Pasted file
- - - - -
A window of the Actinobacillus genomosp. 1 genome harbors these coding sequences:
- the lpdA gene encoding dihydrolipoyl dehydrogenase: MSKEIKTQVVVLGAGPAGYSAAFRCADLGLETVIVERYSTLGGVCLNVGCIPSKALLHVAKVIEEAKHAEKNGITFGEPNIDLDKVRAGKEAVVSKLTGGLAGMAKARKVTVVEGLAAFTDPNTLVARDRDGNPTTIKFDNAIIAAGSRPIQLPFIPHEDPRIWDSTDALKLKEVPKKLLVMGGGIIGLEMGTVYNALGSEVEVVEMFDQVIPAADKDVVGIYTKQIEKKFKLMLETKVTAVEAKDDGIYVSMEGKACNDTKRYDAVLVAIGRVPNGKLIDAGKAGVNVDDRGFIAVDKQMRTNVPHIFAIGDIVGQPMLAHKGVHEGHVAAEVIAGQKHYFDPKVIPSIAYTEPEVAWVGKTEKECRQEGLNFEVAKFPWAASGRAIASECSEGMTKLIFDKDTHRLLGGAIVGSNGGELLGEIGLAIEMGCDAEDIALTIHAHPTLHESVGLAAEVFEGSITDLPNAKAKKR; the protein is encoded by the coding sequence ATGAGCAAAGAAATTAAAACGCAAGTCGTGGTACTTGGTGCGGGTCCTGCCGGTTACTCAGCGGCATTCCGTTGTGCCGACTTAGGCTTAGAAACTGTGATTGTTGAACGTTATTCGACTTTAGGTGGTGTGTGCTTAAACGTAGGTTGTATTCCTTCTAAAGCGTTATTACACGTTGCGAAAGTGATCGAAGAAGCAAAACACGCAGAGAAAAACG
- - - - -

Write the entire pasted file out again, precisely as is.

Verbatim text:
A window of the Actinobacillus genomosp. 1 genome harbors these coding sequences:
- the lpdA gene encoding dihydrolipoyl dehydrogenase: MSKEIKTQVVVLGAGPAGYSAAFRCADLGLETVIVERYSTLGGVCLNVGCIPSKALLHVAKVIEEAKHAEKNGITFGEPNIDLDKVRAGKEAVVSKLTGGLAGMAKARKVTVVEGLAAFTDPNTLVARDRDGNPTTIKFDNAIIAAGSRPIQLPFIPHEDPRIWDSTDALKLKEVPKKLLVMGGGIIGLEMGTVYNALGSEVEVVEMFDQVIPAADKDVVGIYTKQIEKKFKLMLETKVTAVEAKDDGIYVSMEGKACNDTKRYDAVLVAIGRVPNGKLIDAGKAGVNVDDRGFIAVDKQMRTNVPHIFAIGDIVGQPMLAHKGVHEGHVAAEVIAGQKHYFDPKVIPSIAYTEPEVAWVGKTEKECRQEGLNFEVAKFPWAASGRAIASECSEGMTKLIFDKDTHRLLGGAIVGSNGGELLGEIGLAIEMGCDAEDIALTIHAHPTLHESVGLAAEVFEGSITDLPNAKAKKR; the protein is encoded by the coding sequence ATGAGCAAAGAAATTAAAACGCAAGTCGTGGTACTTGGTGCGGGTCCTGCCGGTTACTCAGCGGCATTCCGTTGTGCCGACTTAGGCTTAGAAACTGTGATTGTTGAACGTTATTCGACTTTAGGTGGTGTGTGCTTAAACGTAGGTTGTATTCCTTCTAAAGCGTTATTACACGTTGCGAAAGTGATCGAAGAAGCAAAACACGCAGAGAAAAACG